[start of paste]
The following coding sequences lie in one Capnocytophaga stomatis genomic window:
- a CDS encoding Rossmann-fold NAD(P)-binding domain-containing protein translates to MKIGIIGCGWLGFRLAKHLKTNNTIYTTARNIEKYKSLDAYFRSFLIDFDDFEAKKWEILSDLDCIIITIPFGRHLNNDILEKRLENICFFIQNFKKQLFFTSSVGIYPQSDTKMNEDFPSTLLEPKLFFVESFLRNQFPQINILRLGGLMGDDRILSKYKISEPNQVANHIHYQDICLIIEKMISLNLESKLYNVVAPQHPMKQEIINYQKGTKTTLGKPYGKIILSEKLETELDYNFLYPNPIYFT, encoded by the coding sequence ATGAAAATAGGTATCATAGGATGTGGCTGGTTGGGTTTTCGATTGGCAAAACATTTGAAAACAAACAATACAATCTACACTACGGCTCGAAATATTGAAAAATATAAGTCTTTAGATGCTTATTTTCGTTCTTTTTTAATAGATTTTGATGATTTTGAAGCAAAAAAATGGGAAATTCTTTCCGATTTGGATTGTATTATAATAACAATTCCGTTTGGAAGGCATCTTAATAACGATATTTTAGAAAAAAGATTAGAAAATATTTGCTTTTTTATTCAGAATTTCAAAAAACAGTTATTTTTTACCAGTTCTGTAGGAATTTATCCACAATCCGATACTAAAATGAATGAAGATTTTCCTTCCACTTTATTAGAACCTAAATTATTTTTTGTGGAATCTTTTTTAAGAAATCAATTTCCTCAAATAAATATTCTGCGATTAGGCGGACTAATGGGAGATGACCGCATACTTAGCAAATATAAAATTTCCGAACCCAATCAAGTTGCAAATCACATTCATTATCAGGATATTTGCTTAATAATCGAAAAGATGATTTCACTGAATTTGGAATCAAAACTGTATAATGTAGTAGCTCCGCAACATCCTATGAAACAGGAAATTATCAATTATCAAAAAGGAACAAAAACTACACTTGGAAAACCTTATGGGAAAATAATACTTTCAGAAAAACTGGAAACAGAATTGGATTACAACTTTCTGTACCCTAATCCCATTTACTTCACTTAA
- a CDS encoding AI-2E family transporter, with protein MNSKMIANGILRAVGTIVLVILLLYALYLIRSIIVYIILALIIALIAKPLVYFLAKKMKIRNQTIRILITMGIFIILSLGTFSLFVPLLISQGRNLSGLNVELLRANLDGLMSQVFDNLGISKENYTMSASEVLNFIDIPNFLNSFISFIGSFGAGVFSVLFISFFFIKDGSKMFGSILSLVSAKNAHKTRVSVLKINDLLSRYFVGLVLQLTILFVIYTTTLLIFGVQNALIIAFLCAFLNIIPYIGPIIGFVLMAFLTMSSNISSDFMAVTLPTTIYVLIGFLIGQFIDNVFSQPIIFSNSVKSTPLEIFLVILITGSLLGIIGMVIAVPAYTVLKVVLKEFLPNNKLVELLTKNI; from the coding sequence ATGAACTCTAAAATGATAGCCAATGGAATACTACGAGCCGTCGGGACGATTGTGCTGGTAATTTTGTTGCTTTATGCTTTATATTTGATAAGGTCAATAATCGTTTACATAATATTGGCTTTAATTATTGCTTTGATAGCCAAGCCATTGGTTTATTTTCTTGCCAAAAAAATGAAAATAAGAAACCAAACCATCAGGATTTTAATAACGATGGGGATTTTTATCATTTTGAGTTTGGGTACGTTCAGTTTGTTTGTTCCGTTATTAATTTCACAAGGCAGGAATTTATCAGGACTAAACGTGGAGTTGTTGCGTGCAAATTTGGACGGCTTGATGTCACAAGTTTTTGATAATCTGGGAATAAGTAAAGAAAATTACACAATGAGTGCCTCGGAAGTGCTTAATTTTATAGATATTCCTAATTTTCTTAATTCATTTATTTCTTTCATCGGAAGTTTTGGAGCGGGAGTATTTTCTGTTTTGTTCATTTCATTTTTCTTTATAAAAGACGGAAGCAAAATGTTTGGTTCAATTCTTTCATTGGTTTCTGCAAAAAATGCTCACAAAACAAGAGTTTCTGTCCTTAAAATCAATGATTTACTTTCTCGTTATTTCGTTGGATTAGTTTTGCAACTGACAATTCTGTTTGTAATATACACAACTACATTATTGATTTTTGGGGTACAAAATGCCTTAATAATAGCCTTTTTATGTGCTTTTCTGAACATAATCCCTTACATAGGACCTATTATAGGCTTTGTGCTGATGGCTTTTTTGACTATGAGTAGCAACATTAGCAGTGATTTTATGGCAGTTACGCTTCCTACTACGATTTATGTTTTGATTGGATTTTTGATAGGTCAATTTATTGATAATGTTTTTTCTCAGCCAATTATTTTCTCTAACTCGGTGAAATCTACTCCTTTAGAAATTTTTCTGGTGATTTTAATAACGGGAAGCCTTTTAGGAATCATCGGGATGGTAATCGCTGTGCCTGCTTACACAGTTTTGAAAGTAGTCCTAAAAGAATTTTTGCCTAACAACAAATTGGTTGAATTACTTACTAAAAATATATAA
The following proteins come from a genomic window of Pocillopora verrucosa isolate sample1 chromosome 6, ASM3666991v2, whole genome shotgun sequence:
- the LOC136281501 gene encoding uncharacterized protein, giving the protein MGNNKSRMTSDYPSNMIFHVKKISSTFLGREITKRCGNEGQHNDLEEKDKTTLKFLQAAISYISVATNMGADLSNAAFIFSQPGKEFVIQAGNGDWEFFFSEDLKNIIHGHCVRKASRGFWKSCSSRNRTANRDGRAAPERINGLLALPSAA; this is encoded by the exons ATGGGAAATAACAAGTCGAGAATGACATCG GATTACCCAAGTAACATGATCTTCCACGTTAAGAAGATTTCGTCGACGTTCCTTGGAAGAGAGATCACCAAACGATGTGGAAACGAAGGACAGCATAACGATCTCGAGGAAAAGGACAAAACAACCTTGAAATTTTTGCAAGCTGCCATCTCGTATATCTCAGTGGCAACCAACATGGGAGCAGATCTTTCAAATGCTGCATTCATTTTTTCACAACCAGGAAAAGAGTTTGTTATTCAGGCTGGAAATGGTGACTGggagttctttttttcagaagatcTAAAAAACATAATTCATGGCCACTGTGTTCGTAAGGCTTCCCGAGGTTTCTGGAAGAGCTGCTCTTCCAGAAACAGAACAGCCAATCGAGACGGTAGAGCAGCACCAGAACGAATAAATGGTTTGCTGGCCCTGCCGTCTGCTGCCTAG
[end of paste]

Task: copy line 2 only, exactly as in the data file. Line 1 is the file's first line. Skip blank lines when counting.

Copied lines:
- a CDS encoding Rossmann-fold NAD(P)-binding domain-containing protein translates to MKIGIIGCGWLGFRLAKHLKTNNTIYTTARNIEKYKSLDAYFRSFLIDFDDFEAKKWEILSDLDCIIITIPFGRHLNNDILEKRLENICFFIQNFKKQLFFTSSVGIYPQSDTKMNEDFPSTLLEPKLFFVESFLRNQFPQINILRLGGLMGDDRILSKYKISEPNQVANHIHYQDICLIIEKMISLNLESKLYNVVAPQHPMKQEIINYQKGTKTTLGKPYGKIILSEKLETELDYNFLYPNPIYFT, encoded by the coding sequence ATGAAAATAGGTATCATAGGATGTGGCTGGTTGGGTTTTCGATTGGCAAAACATTTGAAAACAAACAATACAATCTACACTACGGCTCGAAATATTGAAAAATATAAGTCTTTAGATGCTTATTTTCGTTCTTTTTTAATAGATTTTGATGATTTTGAAGCAAAAAAATGGGAAATTCTTTCCGATTTGGATTGTATTATAATAACAATTCCGTTTGGAAGGCATCTTAATAACGATATTTTAGAAAAAAGATTAGAAAATATTTGCTTTTTTATTCAGAATTTCAAAAAACAGTTATTTTTTACCAGTTCTGTAGGAATTTATCCACAATCCGATACTAAAATGAATGAAGATTTTCCTTCCACTTTATTAGAACCTAAATTATTTTTTGTGGAATCTTTTTTAAGAAATCAATTTCCTCAAATAAATATTCTGCGATTAGGCGGACTAATGGGAGATGACCGCATACTTAGCAAATATAAAATTTCCGAACCCAATCAAGTTGCAAATCACATTCATTATCAGGATATTTGCTTAATAATCGAAAAGATGATTTCACTGAATTTGGAATCAAAACTGTATAATGTAGTAGCTCCGCAACATCCTATGAAACAGGAAATTATCAATTATCAAAAAGGAACAAAAACTACACTTGGAAAACCTTATGGGAAAATAATACTTTCAGAAAAACTGGAAACAGAATTGGATTACAACTTTCTGTACCCTAATCCCATTTACTTCACTTAA